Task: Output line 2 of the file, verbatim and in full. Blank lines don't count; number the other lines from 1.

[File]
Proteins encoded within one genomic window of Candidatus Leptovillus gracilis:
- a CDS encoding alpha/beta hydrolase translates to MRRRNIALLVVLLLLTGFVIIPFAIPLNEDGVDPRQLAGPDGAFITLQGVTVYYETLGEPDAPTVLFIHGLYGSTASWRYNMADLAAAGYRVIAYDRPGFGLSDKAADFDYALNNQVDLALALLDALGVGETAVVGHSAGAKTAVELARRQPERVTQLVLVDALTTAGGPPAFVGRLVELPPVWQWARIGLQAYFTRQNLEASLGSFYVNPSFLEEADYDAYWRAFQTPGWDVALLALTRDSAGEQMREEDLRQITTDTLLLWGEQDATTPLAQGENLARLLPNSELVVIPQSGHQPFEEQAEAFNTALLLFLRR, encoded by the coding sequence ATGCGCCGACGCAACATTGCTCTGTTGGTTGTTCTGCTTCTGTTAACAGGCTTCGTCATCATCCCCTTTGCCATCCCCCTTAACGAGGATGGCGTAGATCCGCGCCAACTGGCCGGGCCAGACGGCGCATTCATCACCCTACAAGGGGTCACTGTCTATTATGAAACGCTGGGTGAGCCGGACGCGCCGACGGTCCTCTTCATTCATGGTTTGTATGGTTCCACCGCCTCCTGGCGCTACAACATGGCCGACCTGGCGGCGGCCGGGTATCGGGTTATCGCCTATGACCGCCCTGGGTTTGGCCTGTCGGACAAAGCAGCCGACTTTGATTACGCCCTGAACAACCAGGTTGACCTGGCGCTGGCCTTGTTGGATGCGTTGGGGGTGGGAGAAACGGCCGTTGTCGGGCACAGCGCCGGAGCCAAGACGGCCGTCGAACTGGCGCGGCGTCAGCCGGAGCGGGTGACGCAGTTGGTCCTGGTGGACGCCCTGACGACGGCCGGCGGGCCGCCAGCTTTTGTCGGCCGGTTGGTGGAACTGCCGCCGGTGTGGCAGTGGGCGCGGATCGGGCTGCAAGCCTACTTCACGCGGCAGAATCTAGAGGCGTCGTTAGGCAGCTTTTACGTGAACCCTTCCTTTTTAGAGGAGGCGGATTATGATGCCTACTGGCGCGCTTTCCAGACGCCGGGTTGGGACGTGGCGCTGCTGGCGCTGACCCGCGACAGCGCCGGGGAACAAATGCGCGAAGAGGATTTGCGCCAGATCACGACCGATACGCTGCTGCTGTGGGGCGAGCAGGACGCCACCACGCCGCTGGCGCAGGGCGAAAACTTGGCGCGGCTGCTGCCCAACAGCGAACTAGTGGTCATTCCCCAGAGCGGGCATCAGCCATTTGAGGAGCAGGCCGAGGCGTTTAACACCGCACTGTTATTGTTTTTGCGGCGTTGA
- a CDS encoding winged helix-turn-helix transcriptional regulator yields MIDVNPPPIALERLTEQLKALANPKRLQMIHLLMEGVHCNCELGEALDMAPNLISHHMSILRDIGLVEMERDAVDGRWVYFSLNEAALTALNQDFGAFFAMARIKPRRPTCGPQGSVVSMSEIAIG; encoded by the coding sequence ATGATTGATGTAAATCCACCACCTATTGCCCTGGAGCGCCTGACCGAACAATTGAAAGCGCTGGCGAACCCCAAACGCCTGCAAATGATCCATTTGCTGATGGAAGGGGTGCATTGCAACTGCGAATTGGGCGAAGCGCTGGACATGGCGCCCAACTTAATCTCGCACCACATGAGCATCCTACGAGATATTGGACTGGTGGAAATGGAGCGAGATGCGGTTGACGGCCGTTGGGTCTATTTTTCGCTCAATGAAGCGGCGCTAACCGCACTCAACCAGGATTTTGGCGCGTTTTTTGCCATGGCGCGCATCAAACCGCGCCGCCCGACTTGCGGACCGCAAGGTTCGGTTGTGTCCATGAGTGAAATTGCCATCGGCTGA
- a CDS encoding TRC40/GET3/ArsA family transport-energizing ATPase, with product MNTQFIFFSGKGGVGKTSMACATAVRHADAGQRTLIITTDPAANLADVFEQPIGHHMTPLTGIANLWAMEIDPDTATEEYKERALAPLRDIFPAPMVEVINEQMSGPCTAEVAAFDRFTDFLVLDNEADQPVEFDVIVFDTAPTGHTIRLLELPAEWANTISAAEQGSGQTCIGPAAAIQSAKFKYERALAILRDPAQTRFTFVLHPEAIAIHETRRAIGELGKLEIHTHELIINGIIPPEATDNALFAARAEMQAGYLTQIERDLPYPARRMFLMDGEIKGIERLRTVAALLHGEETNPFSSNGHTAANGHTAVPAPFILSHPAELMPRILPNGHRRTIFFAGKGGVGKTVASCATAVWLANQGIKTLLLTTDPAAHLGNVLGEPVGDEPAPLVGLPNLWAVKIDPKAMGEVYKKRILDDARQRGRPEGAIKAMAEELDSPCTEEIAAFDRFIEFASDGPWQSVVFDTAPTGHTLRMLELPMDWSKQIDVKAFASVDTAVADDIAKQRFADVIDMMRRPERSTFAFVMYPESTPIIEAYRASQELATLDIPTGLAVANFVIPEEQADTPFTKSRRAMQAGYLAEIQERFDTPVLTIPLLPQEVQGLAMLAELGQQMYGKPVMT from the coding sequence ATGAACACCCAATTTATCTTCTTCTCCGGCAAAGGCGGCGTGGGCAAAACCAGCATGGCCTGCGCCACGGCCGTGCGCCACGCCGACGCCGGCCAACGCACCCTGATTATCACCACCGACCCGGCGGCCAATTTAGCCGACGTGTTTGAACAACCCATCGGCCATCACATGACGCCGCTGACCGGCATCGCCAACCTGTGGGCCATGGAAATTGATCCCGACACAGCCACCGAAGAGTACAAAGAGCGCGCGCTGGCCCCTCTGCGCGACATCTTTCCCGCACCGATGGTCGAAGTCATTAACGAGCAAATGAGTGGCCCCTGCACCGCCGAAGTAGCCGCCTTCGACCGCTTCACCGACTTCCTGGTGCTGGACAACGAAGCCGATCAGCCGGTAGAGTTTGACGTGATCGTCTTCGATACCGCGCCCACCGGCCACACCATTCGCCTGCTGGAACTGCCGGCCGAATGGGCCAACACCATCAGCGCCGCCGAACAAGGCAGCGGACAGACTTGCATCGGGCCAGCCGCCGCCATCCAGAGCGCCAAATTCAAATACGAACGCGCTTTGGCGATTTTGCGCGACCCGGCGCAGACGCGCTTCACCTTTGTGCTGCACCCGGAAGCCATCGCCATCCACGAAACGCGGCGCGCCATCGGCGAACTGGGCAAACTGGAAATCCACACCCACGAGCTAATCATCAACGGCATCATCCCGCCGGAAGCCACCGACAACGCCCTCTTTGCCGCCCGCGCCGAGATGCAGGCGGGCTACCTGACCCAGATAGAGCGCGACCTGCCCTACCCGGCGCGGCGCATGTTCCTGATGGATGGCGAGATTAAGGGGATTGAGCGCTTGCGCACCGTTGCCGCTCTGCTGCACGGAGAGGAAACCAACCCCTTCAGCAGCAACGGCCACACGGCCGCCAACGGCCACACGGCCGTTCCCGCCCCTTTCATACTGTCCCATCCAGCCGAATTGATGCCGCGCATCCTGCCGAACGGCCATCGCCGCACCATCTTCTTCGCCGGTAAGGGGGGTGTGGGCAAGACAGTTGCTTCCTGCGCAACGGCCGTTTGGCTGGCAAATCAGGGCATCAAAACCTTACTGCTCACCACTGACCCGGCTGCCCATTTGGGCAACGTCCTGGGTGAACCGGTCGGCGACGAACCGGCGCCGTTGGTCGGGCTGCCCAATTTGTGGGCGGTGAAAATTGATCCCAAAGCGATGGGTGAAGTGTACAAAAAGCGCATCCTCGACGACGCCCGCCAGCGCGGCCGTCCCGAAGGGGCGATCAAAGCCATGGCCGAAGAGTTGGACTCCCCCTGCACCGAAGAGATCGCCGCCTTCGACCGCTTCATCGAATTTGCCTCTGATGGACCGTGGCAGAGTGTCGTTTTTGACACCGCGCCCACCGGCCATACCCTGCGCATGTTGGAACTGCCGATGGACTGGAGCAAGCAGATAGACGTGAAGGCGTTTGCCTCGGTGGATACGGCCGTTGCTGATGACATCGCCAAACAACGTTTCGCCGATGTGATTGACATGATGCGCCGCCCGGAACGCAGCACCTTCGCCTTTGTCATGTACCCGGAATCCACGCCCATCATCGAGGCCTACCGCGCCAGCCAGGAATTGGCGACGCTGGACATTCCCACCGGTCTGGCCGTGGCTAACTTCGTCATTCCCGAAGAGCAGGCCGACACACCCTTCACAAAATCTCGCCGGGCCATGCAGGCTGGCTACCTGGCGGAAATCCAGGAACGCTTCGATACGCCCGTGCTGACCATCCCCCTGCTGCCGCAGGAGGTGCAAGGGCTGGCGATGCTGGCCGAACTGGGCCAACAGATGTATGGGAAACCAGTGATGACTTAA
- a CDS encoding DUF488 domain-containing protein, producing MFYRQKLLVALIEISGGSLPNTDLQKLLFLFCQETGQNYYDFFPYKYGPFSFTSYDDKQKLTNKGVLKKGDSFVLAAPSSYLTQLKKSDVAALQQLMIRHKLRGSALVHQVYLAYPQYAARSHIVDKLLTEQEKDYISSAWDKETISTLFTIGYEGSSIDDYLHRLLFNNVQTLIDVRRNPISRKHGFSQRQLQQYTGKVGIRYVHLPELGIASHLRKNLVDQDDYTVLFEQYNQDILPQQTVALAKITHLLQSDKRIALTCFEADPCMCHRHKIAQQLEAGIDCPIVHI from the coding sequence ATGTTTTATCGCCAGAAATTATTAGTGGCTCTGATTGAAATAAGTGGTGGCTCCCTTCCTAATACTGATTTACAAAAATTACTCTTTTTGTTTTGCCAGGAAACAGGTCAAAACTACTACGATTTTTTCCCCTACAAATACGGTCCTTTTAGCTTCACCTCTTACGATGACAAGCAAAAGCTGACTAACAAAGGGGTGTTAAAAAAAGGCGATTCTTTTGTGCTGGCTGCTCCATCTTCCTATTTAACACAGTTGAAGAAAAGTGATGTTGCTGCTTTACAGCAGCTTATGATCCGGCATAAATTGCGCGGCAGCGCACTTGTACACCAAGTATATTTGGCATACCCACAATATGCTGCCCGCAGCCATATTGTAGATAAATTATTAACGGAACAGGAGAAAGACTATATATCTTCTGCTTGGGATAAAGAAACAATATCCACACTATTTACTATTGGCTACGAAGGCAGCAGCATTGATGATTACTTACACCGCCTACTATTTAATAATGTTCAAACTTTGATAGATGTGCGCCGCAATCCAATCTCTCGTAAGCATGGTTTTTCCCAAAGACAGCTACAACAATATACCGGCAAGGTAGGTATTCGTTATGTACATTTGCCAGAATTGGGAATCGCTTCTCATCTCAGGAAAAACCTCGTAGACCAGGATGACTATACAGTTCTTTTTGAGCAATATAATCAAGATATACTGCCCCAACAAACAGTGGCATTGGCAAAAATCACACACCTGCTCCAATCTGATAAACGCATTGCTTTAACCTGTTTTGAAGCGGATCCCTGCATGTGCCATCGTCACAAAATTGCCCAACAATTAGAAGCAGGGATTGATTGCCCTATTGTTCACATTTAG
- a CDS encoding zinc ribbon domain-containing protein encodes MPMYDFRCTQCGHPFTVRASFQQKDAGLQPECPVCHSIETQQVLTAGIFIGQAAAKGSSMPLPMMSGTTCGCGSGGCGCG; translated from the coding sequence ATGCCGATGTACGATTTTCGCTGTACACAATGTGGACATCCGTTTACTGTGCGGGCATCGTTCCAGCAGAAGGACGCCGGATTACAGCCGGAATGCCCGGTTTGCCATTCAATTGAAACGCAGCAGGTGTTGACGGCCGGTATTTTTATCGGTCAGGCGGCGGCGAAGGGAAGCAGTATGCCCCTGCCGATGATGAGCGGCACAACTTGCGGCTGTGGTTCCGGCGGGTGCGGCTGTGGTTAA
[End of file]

- a CDS encoding alpha/beta hydrolase translates to MRRRNIALLVVLLLLTGFVIIPFAIPLNEDGVDPRQLAGPDGAFITLQGVTVYYETLGEPDAPTVLFIHGLYGSTASWRYNMADLAAAGYRVIAYDRPGFGLSDKAADFDYALNNQVDLALALLDALGVGETAVVGHSAGAKTAVELARRQPERVTQLVLVDALTTAGGPPAFVGRLVELPPVWQWARIGLQAYFTRQNLEASLGSFYVNPSFLEEADYDAYWRAFQTPGWDVALLALTRDSAGEQMREEDLRQITTDTLLLWGEQDATTPLAQGENLARLLPNSELVVIPQSGHQPFEEQAEAFNTALLLFLRR, encoded by the coding sequence ATGCGCCGACGCAACATTGCTCTGTTGGTTGTTCTGCTTCTGTTAACAGGCTTCGTCATCATCCCCTTTGCCATCCCCCTTAACGAGGATGGCGTAGATCCGCGCCAACTGGCCGGGCCAGACGGCGCATTCATCACCCTACAAGGGGTCACTGTCTATTATGAAACGCTGGGTGAGCCGGACGCGCCGACGGTCCTCTTCATTCATGGTTTGTATGGTTCCACCGCCTCCTGGCGCTACAACATGGCCGACCTGGCGGCGGCCGGGTATCGGGTTATCGCCTATGACCGCCCTGGGTTTGGCCTGTCGGACAAAGCAGCCGACTTTGATTACGCCCTGAACAACCAGGTTGACCTGGCGCTGGCCTTGTTGGATGCGTTGGGGGTGGGAGAAACGGCCGTTGTCGGGCACAGCGCCGGAGCCAAGACGGCCGTCGAACTGGCGCGGCGTCAGCCGGAGCGGGTGACGCAGTTGGTCCTGGTGGACGCCCTGACGACGGCCGGCGGGCCGCCAGCTTTTGTCGGCCGGTTGGTGGAACTGCCGCCGGTGTGGCAGTGGGCGCGGATCGGGCTGCAAGCCTACTTCACGCGGCAGAATCTAGAGGCGTCGTTAGGCAGCTTTTACGTGAACCCTTCCTTTTTAGAGGAGGCGGATTATGATGCCTACTGGCGCGCTTTCCAGACGCCGGGTTGGGACGTGGCGCTGCTGGCGCTGACCCGCGACAGCGCCGGGGAACAAATGCGCGAAGAGGATTTGCGCCAGATCACGACCGATACGCTGCTGCTGTGGGGCGAGCAGGACGCCACCACGCCGCTGGCGCAGGGCGAAAACTTGGCGCGGCTGCTGCCCAACAGCGAACTAGTGGTCATTCCCCAGAGCGGGCATCAGCCATTTGAGGAGCAGGCCGAGGCGTTTAACACCGCACTGTTATTGTTTTTGCGGCGTTGA